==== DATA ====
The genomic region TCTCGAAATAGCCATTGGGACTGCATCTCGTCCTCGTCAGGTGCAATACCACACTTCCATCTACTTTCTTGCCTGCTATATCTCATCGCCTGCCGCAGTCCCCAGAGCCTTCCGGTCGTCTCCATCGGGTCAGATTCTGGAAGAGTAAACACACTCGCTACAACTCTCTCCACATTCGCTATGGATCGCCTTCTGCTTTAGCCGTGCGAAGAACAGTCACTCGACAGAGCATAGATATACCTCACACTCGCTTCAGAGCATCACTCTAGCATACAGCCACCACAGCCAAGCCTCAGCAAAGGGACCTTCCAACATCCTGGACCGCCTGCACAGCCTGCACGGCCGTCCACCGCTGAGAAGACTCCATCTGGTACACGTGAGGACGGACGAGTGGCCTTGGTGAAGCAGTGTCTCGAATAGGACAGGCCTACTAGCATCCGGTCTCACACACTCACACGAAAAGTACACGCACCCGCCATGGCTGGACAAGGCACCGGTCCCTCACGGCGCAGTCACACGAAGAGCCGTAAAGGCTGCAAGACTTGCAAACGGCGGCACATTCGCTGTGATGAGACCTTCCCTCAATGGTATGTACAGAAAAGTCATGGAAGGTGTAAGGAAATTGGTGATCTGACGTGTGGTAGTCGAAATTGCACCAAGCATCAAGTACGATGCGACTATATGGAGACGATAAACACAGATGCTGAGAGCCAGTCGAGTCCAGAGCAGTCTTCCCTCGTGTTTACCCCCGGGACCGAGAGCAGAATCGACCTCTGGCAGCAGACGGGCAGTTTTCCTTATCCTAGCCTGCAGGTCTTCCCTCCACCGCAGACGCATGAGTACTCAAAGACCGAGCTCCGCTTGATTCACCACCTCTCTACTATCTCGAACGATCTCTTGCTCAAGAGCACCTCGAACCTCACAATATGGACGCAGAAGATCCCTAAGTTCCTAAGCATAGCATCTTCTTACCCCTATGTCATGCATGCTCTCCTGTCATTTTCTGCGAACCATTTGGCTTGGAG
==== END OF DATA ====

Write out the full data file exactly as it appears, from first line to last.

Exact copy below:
The genomic region TCTCGAAATAGCCATTGGGACTGCATCTCGTCCTCGTCAGGTGCAATACCACACTTCCATCTACTTTCTTGCCTGCTATATCTCATCGCCTGCCGCAGTCCCCAGAGCCTTCCGGTCGTCTCCATCGGGTCAGATTCTGGAAGAGTAAACACACTCGCTACAACTCTCTCCACATTCGCTATGGATCGCCTTCTGCTTTAGCCGTGCGAAGAACAGTCACTCGACAGAGCATAGATATACCTCACACTCGCTTCAGAGCATCACTCTAGCATACAGCCACCACAGCCAAGCCTCAGCAAAGGGACCTTCCAACATCCTGGACCGCCTGCACAGCCTGCACGGCCGTCCACCGCTGAGAAGACTCCATCTGGTACACGTGAGGACGGACGAGTGGCCTTGGTGAAGCAGTGTCTCGAATAGGACAGGCCTACTAGCATCCGGTCTCACACACTCACACGAAAAGTACACGCACCCGCCATGGCTGGACAAGGCACCGGTCCCTCACGGCGCAGTCACACGAAGAGCCGTAAAGGCTGCAAGACTTGCAAACGGCGGCACATTCGCTGTGATGAGACCTTCCCTCAATGGTATGTACAGAAAAGTCATGGAAGGTGTAAGGAAATTGGTGATCTGACGTGTGGTAGTCGAAATTGCACCAAGCATCAAGTACGATGCGACTATATGGAGACGATAAACACAGATGCTGAGAGCCAGTCGAGTCCAGAGCAGTCTTCCCTCGTGTTTACCCCCGGGACCGAGAGCAGAATCGACCTCTGGCAGCAGACGGGCAGTTTTCCTTATCCTAGCCTGCAGGTCTTCCCTCCACCGCAGACGCATGAGTACTCAAAGACCGAGCTCCGCTTGATTCACCACCTCTCTACTATCTCGAACGATCTCTTGCTCAAGAGCACCTCGAACCTCACAATATGGACGCAGAAGATCCCTAAGTTCCTAAGCATAGCATCTTCTTACCCCTATGTCATGCATGCTCTCCTGTCATTTTCTGCGAACCATTTGGCTTGGAG